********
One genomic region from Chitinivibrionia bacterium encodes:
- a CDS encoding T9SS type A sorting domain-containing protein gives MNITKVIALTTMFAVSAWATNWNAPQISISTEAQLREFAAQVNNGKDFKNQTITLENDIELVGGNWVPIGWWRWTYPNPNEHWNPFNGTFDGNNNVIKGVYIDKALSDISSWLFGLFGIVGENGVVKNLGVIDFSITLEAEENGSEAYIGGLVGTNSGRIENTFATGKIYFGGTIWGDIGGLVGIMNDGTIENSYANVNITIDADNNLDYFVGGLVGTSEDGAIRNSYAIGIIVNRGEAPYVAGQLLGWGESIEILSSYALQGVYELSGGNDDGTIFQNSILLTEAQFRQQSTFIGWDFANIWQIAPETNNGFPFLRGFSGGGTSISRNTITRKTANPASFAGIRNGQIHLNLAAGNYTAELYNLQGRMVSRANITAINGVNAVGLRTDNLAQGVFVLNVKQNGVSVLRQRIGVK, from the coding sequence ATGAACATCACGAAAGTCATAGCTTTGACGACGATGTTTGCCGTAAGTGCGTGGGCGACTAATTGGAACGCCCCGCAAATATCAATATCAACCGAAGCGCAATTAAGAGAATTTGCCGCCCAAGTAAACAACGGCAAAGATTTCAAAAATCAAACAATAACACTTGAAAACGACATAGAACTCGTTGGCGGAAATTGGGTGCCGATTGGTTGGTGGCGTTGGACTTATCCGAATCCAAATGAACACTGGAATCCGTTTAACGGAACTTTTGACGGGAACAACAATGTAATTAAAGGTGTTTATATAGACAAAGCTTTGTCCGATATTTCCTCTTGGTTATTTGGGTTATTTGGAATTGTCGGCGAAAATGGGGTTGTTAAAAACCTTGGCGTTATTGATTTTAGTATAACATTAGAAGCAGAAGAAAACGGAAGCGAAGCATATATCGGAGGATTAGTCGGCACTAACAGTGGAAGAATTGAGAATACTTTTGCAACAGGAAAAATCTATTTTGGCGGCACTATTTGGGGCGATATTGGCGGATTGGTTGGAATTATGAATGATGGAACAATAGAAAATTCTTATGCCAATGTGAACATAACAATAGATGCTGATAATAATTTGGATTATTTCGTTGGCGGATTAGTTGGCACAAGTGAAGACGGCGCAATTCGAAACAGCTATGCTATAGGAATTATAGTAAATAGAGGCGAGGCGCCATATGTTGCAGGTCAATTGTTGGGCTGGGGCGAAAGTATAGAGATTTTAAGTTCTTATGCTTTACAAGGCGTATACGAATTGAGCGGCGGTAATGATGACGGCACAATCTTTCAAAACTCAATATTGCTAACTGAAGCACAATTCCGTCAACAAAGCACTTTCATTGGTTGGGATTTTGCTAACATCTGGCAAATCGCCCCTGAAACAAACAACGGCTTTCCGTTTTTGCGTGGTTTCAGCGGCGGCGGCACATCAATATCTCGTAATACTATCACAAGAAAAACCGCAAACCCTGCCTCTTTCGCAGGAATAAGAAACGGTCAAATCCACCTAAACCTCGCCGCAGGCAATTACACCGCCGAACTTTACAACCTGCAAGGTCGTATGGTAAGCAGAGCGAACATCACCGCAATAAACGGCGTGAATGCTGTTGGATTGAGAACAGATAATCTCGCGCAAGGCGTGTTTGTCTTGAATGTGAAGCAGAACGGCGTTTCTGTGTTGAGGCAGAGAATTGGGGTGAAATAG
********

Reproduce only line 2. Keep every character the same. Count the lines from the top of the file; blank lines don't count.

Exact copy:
- a CDS encoding T9SS type A sorting domain-containing protein gives MNITKVIALTTMFAVSAWATNWNAPQISISTEAQLREFAAQVNNGKDFKNQTITLENDIELVGGNWVPIGWWRWTYPNPNEHWNPFNGTFDGNNNVIKGVYIDKALSDISSWLFGLFGIVGENGVVKNLGVIDFSITLEAEENGSEAYIGGLVGTNSGRIENTFATGKIYFGGTIWGDIGGLVGIMNDGTIENSYANVNITIDADNNLDYFVGGLVGTSEDGAIRNSYAIGIIVNRGEAPYVAGQLLGWGESIEILSSYALQGVYELSGGNDDGTIFQNSILLTEAQFRQQSTFIGWDFANIWQIAPETNNGFPFLRGFSGGGTSISRNTITRKTANPASFAGIRNGQIHLNLAAGNYTAELYNLQGRMVSRANITAINGVNAVGLRTDNLAQGVFVLNVKQNGVSVLRQRIGVK, from the coding sequence ATGAACATCACGAAAGTCATAGCTTTGACGACGATGTTTGCCGTAAGTGCGTGGGCGACTAATTGGAACGCCCCGCAAATATCAATATCAACCGAAGCGCAATTAAGAGAATTTGCCGCCCAAGTAAACAACGGCAAAGATTTCAAAAATCAAACAATAACACTTGAAAACGACATAGAACTCGTTGGCGGAAATTGGGTGCCGATTGGTTGGTGGCGTTGGACTTATCCGAATCCAAATGAACACTGGAATCCGTTTAACGGAACTTTTGACGGGAACAACAATGTAATTAAAGGTGTTTATATAGACAAAGCTTTGTCCGATATTTCCTCTTGGTTATTTGGGTTATTTGGAATTGTCGGCGAAAATGGGGTTGTTAAAAACCTTGGCGTTATTGATTTTAGTATAACATTAGAAGCAGAAGAAAACGGAAGCGAAGCATATATCGGAGGATTAGTCGGCACTAACAGTGGAAGAATTGAGAATACTTTTGCAACAGGAAAAATCTATTTTGGCGGCACTATTTGGGGCGATATTGGCGGATTGGTTGGAATTATGAATGATGGAACAATAGAAAATTCTTATGCCAATGTGAACATAACAATAGATGCTGATAATAATTTGGATTATTTCGTTGGCGGATTAGTTGGCACAAGTGAAGACGGCGCAATTCGAAACAGCTATGCTATAGGAATTATAGTAAATAGAGGCGAGGCGCCATATGTTGCAGGTCAATTGTTGGGCTGGGGCGAAAGTATAGAGATTTTAAGTTCTTATGCTTTACAAGGCGTATACGAATTGAGCGGCGGTAATGATGACGGCACAATCTTTCAAAACTCAATATTGCTAACTGAAGCACAATTCCGTCAACAAAGCACTTTCATTGGTTGGGATTTTGCTAACATCTGGCAAATCGCCCCTGAAACAAACAACGGCTTTCCGTTTTTGCGTGGTTTCAGCGGCGGCGGCACATCAATATCTCGTAATACTATCACAAGAAAAACCGCAAACCCTGCCTCTTTCGCAGGAATAAGAAACGGTCAAATCCACCTAAACCTCGCCGCAGGCAATTACACCGCCGAACTTTACAACCTGCAAGGTCGTATGGTAAGCAGAGCGAACATCACCGCAATAAACGGCGTGAATGCTGTTGGATTGAGAACAGATAATCTCGCGCAAGGCGTGTTTGTCTTGAATGTGAAGCAGAACGGCGTTTCTGTGTTGAGGCAGAGAATTGGGGTGAAATAG